Mental health struggles do not discriminate. Everyone fights their own battles at one point or another, and Prince Harry just proved he’s not an exception to that experience. The Duke of Sussex opened up to a crowd of thousands during the Invictus Games closing ceremony on Saturday, Oct. 27 and talked about how he has struggled with mental health following the tragic death of his mother, Princess Diana.
The Duke, 34, began his speech by applauding the athletes for their “example of determination, of optimism, of strength, honor, and friendship,” describing it as “a core value that has the power to inspire.” But it didn’t take long before the dad-to-be got candid and preached that the beginning step to recovering is to accept that mental health needs to be addressed.
— Kensington Palace (@KensingtonRoyal) October 27, 2018
“Nowhere is that truer than in the area of mental health,” Harry said while getting emotional. “By simply being here and fighting back from some of the darkest experiences known to anyone, you have become role models for everyone at home or in the stands who might be struggling with their emotions or with a mental illness… You are showing it’s okay not to be okay. And most importantly, you are showing us all that it’s okay to ask for help… Our competitors have helped turn the issue of mental health from a sad story to an inspiring one. They want to live rather than just be alive.”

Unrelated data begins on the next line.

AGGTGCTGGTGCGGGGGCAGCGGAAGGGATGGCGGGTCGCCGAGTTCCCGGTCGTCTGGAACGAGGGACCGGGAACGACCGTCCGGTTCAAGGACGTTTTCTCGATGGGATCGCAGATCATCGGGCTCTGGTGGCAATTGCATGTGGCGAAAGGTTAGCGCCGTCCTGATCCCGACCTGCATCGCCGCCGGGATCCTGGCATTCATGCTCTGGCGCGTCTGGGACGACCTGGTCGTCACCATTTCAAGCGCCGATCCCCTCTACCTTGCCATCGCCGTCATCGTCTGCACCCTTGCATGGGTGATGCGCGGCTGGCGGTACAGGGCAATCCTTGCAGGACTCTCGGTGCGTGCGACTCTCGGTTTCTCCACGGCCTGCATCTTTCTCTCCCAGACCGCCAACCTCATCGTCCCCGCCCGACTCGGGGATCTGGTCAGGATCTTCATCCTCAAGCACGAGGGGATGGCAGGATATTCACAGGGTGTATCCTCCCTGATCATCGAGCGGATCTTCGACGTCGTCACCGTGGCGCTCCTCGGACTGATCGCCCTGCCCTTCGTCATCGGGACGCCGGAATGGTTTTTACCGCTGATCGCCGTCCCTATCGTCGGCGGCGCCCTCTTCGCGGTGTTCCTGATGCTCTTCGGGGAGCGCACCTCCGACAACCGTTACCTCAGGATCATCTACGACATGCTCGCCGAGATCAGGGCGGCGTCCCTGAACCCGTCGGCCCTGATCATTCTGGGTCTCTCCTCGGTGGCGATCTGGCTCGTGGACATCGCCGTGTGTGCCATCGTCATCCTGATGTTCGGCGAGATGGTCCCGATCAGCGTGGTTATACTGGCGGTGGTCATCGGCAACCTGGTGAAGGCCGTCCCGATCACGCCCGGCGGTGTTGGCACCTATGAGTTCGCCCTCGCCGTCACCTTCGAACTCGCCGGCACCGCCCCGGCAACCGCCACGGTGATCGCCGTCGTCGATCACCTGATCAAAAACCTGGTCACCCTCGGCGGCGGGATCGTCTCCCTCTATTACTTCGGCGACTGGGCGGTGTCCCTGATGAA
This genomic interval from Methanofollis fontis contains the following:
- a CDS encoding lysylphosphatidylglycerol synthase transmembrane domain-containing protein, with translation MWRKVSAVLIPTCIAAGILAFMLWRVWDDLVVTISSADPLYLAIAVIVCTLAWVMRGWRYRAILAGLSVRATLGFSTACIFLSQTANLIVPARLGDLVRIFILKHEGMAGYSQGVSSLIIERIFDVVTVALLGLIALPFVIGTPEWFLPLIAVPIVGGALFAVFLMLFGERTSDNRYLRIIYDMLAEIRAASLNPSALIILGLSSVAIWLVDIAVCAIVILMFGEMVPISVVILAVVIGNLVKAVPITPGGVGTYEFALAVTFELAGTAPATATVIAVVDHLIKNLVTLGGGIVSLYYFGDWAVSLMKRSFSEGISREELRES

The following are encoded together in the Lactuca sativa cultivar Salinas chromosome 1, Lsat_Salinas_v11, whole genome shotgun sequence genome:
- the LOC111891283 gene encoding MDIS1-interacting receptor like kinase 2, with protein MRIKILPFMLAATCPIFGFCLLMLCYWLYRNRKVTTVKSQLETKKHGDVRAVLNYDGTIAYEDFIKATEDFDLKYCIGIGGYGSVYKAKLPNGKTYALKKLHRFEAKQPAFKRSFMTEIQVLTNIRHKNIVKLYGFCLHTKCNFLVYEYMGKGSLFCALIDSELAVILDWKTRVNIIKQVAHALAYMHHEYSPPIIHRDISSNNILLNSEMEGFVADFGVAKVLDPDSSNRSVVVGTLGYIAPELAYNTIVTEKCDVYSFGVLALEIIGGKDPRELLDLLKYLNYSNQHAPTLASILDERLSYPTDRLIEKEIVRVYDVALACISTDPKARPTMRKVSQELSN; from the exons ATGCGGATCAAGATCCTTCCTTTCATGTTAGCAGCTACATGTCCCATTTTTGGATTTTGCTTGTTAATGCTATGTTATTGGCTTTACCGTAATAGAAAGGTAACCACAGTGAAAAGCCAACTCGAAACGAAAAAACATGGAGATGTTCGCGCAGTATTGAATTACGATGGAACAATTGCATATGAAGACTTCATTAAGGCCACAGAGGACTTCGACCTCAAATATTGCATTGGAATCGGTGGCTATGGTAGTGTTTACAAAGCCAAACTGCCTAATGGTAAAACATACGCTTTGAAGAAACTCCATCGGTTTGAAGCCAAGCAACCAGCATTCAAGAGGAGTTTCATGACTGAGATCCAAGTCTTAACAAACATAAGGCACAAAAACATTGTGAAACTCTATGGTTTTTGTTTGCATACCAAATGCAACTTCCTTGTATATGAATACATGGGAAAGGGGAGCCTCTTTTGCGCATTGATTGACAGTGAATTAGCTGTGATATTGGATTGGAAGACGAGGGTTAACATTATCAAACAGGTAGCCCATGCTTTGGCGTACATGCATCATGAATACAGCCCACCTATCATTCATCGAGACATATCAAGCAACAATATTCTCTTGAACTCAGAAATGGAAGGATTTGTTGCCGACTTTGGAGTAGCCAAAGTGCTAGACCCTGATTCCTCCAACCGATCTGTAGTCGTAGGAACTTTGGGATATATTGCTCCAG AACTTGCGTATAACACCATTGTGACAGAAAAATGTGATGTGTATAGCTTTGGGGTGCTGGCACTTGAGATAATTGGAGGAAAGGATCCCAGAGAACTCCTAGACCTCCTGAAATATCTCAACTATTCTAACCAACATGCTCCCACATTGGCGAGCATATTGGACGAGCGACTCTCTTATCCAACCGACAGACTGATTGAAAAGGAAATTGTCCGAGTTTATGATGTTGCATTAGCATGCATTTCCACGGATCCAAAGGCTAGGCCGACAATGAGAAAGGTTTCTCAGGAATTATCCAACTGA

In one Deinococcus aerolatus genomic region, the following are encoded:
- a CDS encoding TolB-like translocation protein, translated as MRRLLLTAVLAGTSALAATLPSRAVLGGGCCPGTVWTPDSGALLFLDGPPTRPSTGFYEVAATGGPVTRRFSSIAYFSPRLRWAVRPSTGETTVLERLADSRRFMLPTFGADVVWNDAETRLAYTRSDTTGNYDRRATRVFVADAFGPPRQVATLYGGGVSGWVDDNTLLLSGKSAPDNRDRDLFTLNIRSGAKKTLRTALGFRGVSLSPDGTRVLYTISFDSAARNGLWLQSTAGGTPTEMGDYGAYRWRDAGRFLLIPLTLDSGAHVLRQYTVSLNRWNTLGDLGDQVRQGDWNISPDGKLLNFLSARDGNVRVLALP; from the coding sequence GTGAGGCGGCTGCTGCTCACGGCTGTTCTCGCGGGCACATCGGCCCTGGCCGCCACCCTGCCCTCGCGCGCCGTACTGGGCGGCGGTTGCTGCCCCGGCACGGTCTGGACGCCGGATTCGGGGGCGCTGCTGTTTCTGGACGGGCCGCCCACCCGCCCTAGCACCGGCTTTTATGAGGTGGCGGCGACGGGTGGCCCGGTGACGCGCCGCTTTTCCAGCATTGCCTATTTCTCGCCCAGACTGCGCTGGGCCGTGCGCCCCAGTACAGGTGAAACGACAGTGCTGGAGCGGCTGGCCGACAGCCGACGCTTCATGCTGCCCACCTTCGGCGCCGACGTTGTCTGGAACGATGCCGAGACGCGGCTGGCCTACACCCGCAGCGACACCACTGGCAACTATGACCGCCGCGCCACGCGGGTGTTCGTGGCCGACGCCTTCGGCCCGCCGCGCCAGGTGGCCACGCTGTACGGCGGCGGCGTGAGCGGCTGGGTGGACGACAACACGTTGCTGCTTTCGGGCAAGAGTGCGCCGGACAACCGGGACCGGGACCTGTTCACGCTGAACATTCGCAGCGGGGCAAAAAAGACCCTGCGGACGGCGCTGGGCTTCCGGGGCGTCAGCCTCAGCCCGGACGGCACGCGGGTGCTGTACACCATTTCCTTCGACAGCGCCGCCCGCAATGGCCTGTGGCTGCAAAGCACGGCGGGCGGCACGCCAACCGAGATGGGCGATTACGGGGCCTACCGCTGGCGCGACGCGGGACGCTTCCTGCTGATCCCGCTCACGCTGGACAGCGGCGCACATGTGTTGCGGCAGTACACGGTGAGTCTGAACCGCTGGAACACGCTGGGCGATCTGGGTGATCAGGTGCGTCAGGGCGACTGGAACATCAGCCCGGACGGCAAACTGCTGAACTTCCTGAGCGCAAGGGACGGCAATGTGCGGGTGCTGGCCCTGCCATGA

Harry opening up about the importance of mental health was so moving that people in the crowd could be seen with tears filling their eyes. “I’ve been there, you’ve been there, and we now need to reach out to those who can never even imagine themselves in that place,” he encouraged. “When you accept a challenge is real, you can have hope. When you understand your vulnerability, you can become strong. When you are brave enough to ask for help, you can be lifted up.”
In the past, Harry has said his own mental health struggles came after the tragedy of losing his mother, Princess Diana, at such a young age. “I can safely say that losing my mom at the age of 12, and therefore shutting down all of my emotions for the last 20 years, has had a quite serious effect on not only my personal life but my work as well,” Harry previously admitted to The Telegraph, according to People. “It was 20 years of not thinking about it, and two years of total chaos.”
During their current royal tour, Harry’s wife, Meghan Markle, also emphasized a comparable message to her husband’s while also honoring him for creating such a powerful and inspiring event. “It’s such an honor to be here tonight with all of you and supporting my husband at the Invictus Games, which he founded four years ago,” the Duchess, 37, said. “In a short span of time, the games have evolved into an international platform of some of the best athletics and sportsmanship you could ever witness.”
The Invictus Games is an international Paralympics-style competition where wounded, injured, or sick veterans can compete in sporting events such as wheelchair basketball, sitting volleyball, and indoor rowing. Harry, who previously served in Afghanistan, founded the Invictus Games in 2014 to honor veterans and wounded service members around the world.
Join our Facebook group for the latest updates on Kate Middleton, Meghan Markle, and all things royal!